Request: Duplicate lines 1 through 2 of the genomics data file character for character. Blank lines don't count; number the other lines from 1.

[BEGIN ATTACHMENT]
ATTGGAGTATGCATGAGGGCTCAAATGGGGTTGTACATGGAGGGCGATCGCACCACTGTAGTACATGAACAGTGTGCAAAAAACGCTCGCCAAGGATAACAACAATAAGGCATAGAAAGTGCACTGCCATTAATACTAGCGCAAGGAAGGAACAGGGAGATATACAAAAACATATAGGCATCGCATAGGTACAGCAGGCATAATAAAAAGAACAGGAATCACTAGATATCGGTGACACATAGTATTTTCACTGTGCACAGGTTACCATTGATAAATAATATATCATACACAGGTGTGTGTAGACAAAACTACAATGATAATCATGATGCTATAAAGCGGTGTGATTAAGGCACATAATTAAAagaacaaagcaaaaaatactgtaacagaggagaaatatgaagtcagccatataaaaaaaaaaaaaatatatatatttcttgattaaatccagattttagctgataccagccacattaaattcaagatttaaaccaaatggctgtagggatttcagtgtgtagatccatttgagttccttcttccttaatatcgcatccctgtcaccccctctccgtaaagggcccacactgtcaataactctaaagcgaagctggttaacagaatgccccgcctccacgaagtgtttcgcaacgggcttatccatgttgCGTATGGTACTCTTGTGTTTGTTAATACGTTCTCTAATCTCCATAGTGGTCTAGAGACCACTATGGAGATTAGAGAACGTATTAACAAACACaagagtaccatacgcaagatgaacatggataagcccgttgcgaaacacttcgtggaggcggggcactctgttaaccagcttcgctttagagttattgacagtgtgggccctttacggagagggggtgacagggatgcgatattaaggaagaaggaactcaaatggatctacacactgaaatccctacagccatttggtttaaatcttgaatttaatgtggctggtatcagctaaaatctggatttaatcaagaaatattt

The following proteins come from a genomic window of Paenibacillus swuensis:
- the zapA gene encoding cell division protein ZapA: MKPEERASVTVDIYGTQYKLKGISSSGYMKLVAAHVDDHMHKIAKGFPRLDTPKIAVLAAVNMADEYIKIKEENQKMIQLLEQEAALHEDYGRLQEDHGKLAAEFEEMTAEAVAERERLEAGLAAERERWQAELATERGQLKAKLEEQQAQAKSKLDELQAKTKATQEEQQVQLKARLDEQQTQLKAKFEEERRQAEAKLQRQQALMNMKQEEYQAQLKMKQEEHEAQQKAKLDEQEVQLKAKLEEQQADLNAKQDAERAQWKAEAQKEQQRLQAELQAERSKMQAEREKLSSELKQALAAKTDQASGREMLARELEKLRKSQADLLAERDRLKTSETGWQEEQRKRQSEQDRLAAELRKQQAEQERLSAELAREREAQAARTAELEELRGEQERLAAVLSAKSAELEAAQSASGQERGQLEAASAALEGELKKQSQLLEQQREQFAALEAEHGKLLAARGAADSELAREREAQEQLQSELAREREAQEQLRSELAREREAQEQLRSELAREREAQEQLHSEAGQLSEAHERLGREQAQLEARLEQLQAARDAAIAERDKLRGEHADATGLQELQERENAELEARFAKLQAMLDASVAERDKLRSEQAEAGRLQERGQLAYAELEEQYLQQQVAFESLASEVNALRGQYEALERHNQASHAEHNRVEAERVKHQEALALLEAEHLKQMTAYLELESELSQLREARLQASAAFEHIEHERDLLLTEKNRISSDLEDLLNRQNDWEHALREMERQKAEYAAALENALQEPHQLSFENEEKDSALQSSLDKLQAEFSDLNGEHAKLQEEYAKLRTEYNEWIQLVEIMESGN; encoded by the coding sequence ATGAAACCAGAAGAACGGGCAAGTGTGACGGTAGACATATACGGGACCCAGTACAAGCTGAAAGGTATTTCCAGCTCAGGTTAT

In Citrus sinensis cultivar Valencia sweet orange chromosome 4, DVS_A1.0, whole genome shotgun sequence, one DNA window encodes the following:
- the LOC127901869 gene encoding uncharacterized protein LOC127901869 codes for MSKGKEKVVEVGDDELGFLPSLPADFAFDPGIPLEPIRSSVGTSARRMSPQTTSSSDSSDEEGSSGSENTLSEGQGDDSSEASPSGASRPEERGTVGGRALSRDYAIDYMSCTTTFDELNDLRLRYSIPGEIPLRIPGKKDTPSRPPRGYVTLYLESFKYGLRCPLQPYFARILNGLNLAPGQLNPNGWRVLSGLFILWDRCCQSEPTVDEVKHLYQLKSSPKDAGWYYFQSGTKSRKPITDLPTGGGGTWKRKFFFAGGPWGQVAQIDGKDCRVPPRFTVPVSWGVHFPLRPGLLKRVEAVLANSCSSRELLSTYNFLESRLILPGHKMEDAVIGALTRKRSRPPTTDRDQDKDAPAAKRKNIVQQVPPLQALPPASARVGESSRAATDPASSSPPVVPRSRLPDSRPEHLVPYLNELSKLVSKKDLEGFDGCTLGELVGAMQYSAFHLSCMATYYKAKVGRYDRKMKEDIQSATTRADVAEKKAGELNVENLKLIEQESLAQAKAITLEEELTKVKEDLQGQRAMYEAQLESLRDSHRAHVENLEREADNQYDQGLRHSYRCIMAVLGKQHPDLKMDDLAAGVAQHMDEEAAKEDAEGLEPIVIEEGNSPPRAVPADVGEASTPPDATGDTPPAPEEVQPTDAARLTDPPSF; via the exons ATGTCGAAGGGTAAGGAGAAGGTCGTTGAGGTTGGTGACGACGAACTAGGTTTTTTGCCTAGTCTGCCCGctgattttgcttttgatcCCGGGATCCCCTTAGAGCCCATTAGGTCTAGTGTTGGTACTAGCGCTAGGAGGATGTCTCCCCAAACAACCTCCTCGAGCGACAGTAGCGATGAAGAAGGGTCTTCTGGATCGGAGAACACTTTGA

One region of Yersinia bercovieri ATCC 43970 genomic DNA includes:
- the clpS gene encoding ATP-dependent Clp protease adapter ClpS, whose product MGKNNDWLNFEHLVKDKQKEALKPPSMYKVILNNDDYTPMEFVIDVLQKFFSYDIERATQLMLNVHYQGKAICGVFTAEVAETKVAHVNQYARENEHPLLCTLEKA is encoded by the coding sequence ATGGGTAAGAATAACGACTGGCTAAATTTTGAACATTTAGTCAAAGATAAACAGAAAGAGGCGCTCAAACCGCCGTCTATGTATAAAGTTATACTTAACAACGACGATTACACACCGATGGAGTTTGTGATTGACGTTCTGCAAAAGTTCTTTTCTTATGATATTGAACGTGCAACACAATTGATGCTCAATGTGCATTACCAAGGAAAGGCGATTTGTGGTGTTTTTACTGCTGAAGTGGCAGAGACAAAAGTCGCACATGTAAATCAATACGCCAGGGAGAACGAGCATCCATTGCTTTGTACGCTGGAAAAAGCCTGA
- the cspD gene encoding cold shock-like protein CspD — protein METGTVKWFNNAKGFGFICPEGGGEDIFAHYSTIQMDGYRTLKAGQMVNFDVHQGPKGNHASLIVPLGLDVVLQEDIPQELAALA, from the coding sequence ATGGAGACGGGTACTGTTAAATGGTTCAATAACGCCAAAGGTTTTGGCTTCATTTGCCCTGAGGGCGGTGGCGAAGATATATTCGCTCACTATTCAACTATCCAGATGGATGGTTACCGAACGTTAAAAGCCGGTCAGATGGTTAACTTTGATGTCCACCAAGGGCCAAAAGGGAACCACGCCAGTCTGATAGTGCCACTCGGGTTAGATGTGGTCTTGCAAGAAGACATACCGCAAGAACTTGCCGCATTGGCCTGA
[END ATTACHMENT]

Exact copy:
ATTGGAGTATGCATGAGGGCTCAAATGGGGTTGTACATGGAGGGCGATCGCACCACTGTAGTACATGAACAGTGTGCAAAAAACGCTCGCCAAGGATAACAACAATAAGGCATAGAAAGTGCACTGCCATTAATACTAGCGCAAGGAAGGAACAGGGAGATATACAAAAACATATAGGCATCGCATAGGTACAGCAGGCATAATAAAAAGAACAGGAATCACTAGATATCGGTGACACATAGTATTTTCACTGTGCACAGGTTACCATTGATAAATAATATATCATACACAGGTGTGTGTAGACAAAACTACAATGATAATCATGATGCTATAAAGCGGTGTGATTAAGGCACATAATTAAAagaacaaagcaaaaaatactgtaacagaggagaaatatgaagtcagccatataaaaaaaaaaaaaatatatatatttcttgattaaatccagattttagctgataccagccacattaaattcaagatttaaaccaaatggctgtagggatttcagtgtgtagatccatttgagttccttcttccttaatatcgcatccctgtcaccccctctccgtaaagggcccacactgtcaataactctaaagcgaagctggttaacagaatgccccgcctccacgaagtgtttcgcaacgggcttatccatgttgCGTATGGTACTCTTGTGTTTGTTAATACGTTCTCTAATCTCCATAGTGGTCTAGAGACCACTATGGAGATTAGAGAACGTATTAACAAACACaagagtaccatacgcaagatgaacatggataagcccgttgcgaaacacttcgtggaggcggggcactctgttaaccagcttcgctttagagttattgacagtgtgggccctttacggagagggggtgacagggatgcgatattaaggaagaaggaactcaaatggatctacacactgaaatccctacagccatttggtttaaatcttgaatttaatgtggctggtatcagctaaaatctggatttaatcaagaaatattt

The following proteins come from a genomic window of Paenibacillus swuensis: